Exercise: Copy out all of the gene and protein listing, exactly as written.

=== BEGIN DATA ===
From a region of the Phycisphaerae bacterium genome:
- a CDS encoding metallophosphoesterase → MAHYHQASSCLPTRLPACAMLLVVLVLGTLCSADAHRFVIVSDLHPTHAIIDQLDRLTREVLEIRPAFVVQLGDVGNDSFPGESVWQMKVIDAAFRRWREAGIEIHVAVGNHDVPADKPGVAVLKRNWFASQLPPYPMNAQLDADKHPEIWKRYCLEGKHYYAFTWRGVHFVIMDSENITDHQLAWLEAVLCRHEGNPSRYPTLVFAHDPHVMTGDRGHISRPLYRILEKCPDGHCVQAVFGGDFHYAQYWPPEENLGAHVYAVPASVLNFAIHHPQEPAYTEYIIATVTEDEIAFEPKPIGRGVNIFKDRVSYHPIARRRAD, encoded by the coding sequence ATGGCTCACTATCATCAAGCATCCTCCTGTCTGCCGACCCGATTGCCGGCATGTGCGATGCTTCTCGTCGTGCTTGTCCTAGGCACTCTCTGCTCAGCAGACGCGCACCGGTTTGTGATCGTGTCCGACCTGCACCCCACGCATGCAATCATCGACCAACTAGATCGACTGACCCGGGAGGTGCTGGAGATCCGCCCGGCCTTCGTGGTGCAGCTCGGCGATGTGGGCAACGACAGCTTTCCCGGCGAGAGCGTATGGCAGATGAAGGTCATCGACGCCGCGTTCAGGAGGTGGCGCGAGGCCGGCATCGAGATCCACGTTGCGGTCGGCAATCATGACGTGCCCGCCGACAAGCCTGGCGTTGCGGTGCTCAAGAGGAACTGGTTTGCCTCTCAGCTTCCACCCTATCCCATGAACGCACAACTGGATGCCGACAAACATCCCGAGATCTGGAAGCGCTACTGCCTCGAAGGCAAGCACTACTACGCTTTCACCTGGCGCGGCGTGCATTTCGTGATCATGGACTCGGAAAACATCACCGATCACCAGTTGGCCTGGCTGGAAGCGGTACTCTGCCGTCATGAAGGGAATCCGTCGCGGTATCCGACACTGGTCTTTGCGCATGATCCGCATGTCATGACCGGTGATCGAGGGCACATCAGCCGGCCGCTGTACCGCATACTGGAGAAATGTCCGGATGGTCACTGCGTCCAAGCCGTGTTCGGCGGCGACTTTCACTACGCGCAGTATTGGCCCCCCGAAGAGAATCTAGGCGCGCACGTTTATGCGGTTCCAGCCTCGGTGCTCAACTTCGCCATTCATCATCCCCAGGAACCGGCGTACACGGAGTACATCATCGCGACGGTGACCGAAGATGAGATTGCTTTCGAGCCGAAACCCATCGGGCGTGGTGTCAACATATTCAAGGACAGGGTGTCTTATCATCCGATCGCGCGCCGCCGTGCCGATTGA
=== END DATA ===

From a region of the Phycisphaerae bacterium genome:
- a CDS encoding metallophosphoesterase → MAHYHQASSCLPTRLPACAMLLVVLVLGTLCSADAHRFVIVSDLHPTHAIIDQLDRLTREVLEIRPAFVVQLGDVGNDSFPGESVWQMKVIDAAFRRWREAGIEIHVAVGNHDVPADKPGVAVLKRNWFASQLPPYPMNAQLDADKHPEIWKRYCLEGKHYYAFTWRGVHFVIMDSENITDHQLAWLEAVLCRHEGNPSRYPTLVFAHDPHVMTGDRGHISRPLYRILEKCPDGHCVQAVFGGDFHYAQYWPPEENLGAHVYAVPASVLNFAIHHPQEPAYTEYIIATVTEDEIAFEPKPIGRGVNIFKDRVSYHPIARRRAD, encoded by the coding sequence ATGGCTCACTATCATCAAGCATCCTCCTGTCTGCCGACCCGATTGCCGGCATGTGCGATGCTTCTCGTCGTGCTTGTCCTAGGCACTCTCTGCTCAGCAGACGCGCACCGGTTTGTGATCGTGTCCGACCTGCACCCCACGCATGCAATCATCGACCAACTAGATCGACTGACCCGGGAGGTGCTGGAGATCCGCCCGGCCTTCGTGGTGCAGCTCGGCGATGTGGGCAACGACAGCTTTCCCGGCGAGAGCGTATGGCAGATGAAGGTCATCGACGCCGCGTTCAGGAGGTGGCGCGAGGCCGGCATCGAGATCCACGTTGCGGTCGGCAATCATGACGTGCCCGCCGACAAGCCTGGCGTTGCGGTGCTCAAGAGGAACTGGTTTGCCTCTCAGCTTCCACCCTATCCCATGAACGCACAACTGGATGCCGACAAACATCCCGAGATCTGGAAGCGCTACTGCCTCGAAGGCAAGCACTACTACGCTTTCACCTGGCGCGGCGTGCATTTCGTGATCATGGACTCGGAAAACATCACCGATCACCAGTTGGCCTGGCTGGAAGCGGTACTCTGCCGTCATGAAGGGAATCCGTCGCGGTATCCGACACTGGTCTTTGCGCATGATCCGCATGTCATGACCGGTGATCGAGGGCACATCAGCCGGCCGCTGTACCGCATACTGGAGAAATGTCCGGATGGTCACTGCGTCCAAGCCGTGTTCGGCGGCGACTTTCACTACGCGCAGTATTGGCCCCCCGAAGAGAATCTAGGCGCGCACGTTTATGCGGTTCCAGCCTCGGTGCTCAACTTCGCCATTCATCATCCCCAGGAACCGGCGTACACGGAGTACATCATCGCGACGGTGACCGAAGATGAGATTGCTTTCGAGCCGAAACCCATCGGGCGTGGTGTCAACATATTCAAGGACAGGGTGTCTTATCATCCGATCGCGCGCCGCCGTGCCGATTGA